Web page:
mechanisms responsible for generating the charges in the first place, they may find
ways to dissipate thunderstorms before they reach maturity.
Cloud-to-Earth Damage. Only a small fraction of electrical equipment
disabled or destroyed by lightning is the victim of a direct "hit." In most cases,
the damage is due to currents and voltages induced by a nearby lightning stroke.
The intense magnetic and static fields set up by a bolt can crush steel conduit,
fuse long wires, and send surges of electrical energy through conductors to sensitive
electrical equipment. In one case, a stereo buff had strung long wires to a pair
of speakers mounted near a backyard patio. A nearby lightning stroke induced currents
into the wires, blowing the speakers out of their enclosures and burning out the
components in the output stages of his amplifier. The amplifier was inside the house;
so, it was fortunate that the interconnecting wires disintegrated before setting
the house afire. The moral? Use grounded shielded cable for outdoor speakers.
Fig. 1 - Diagram of electrical and mechanical structure
of a typical thunderstorm cell shows positive charges at top, negative at bottom.
What makes indirect lightning effects even more perplexing is the fact that electrical
equipment sometimes burns out even when there has been no lightning in the immediate
vicinity. Thunderclouds carry extremely large electrical charges and can act as
one plate of a giant capacitor. The air directly below the cloud serves as a good
dielectric, while the earth and objects attached to it act as the opposite plate.
A highly charged thundercloud moves along, dragging a "shadow" of charges along
the earth below. The moving charges gather around ungrounded objects and produce
field strengths that can run as high as 10,000 volts/meter in a vertical direction.
This accounts for the eerie corona discharge, or "St. Elmo's Fire," sometimes visible
on tall masts and antennas just before a storm arrives. When a lightning bolt suddenly
discharges this giant capacitor, the charges surge along the earth for several kilometers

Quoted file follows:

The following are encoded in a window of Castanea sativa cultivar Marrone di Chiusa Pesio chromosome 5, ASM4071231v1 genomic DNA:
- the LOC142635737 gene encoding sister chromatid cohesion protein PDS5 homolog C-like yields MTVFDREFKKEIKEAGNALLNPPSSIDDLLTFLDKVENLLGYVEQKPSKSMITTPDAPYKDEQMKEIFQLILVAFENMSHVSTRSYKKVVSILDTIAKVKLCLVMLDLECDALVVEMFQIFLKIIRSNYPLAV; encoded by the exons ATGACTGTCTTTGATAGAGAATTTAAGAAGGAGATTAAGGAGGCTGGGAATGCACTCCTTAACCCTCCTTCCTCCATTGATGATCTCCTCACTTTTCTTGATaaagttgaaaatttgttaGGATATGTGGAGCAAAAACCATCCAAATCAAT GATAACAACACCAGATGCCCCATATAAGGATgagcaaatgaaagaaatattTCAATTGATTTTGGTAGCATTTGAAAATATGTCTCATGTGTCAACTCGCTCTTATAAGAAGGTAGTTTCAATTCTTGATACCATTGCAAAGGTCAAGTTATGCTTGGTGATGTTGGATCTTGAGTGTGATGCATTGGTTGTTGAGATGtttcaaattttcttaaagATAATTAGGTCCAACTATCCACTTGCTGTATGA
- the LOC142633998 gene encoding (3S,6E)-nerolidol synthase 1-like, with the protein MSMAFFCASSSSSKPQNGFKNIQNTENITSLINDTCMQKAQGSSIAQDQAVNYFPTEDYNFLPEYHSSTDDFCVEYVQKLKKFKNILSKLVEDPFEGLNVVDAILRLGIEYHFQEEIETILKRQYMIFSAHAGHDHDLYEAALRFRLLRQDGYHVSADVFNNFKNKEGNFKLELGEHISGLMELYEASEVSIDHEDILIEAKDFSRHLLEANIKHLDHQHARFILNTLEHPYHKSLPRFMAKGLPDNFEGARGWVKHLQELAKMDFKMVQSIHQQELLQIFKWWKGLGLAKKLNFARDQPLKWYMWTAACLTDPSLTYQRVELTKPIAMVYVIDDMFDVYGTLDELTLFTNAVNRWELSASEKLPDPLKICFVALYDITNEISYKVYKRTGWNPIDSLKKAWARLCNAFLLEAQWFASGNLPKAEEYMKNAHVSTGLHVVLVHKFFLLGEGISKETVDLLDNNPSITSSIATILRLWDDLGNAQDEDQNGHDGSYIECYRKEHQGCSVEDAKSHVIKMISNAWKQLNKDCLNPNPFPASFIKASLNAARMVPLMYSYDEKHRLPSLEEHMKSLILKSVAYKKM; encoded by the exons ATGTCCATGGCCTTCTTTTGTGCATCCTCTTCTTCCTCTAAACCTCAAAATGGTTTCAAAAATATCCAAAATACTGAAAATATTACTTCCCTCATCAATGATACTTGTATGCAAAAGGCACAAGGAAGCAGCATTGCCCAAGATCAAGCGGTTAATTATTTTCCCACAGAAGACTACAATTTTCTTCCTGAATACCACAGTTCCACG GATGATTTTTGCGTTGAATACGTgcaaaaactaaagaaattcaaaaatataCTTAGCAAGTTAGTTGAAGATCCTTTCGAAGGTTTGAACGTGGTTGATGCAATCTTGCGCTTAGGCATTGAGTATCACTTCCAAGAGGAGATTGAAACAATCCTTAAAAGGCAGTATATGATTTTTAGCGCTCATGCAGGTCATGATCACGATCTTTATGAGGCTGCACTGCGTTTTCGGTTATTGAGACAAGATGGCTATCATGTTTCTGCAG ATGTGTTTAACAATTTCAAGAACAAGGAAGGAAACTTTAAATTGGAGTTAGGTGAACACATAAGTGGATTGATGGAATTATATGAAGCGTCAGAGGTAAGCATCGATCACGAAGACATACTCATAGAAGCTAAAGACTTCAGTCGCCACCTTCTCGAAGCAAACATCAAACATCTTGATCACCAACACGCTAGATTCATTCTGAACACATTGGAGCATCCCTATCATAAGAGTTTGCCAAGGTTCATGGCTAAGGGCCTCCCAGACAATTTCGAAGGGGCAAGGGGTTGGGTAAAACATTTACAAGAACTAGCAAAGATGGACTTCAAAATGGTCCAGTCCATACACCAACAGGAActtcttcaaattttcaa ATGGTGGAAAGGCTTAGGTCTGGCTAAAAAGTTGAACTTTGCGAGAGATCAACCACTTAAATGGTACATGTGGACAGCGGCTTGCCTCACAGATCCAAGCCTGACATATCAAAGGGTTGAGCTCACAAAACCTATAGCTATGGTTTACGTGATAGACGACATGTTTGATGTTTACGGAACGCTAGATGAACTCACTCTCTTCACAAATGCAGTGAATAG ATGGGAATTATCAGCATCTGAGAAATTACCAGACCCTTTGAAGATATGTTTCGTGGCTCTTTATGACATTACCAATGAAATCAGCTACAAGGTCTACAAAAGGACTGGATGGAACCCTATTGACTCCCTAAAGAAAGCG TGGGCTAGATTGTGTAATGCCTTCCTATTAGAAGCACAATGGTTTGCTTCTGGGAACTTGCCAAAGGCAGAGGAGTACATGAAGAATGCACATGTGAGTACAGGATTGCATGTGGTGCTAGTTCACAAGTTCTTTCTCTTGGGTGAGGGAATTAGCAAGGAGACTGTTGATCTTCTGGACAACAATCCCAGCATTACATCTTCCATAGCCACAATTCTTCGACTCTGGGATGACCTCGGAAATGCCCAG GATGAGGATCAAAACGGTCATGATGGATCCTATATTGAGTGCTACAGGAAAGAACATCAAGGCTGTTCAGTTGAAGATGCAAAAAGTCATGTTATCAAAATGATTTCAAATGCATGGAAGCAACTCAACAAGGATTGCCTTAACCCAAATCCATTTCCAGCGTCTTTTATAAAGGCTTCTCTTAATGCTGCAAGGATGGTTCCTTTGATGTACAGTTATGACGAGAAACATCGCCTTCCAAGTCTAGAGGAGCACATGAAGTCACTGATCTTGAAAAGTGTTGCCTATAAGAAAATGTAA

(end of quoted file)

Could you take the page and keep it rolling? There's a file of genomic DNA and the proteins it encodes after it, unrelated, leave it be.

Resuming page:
(1 km = 5/8 mile) toward the point of discharge. Any ungrounded conductor lying
perpendicular to the path of these moving charges can serve as the armature in a
giant electrical generator; and it is often possible to see a continuous arc across
gap-type lightning arrestors when a storm is as much as 5 km away.
Low-impedance grounding cables can eliminate most of the effects of St. Elmo's
Fire. But in the case of antennas and power lines that cannot be directly grounded,
the gap-type lightning protectors allow some voltage build-up to occur. The only
way to suppress this kind of gap potential is by adding special bypass circuits
to the input or output stages of equipment attached to the towers.
Modern grounding techniques have all but eliminated serious damage by direct
hits to towers and tall buildings. No grounding system is perfect, however, and
the small impedance that remains between the tip of a tower and the earth still
invites a direct lightning hit during a very heavy storm. Even though the grounding
scheme permits the full blast of lightning current to flow to ground without doing
serious damage, the IR drop along the current path can produce some devastating
and unpredictable high-voltage flashover effects. High-voltage flashover does not
pack the punch of a direct hit, but it often originates near the ground - far below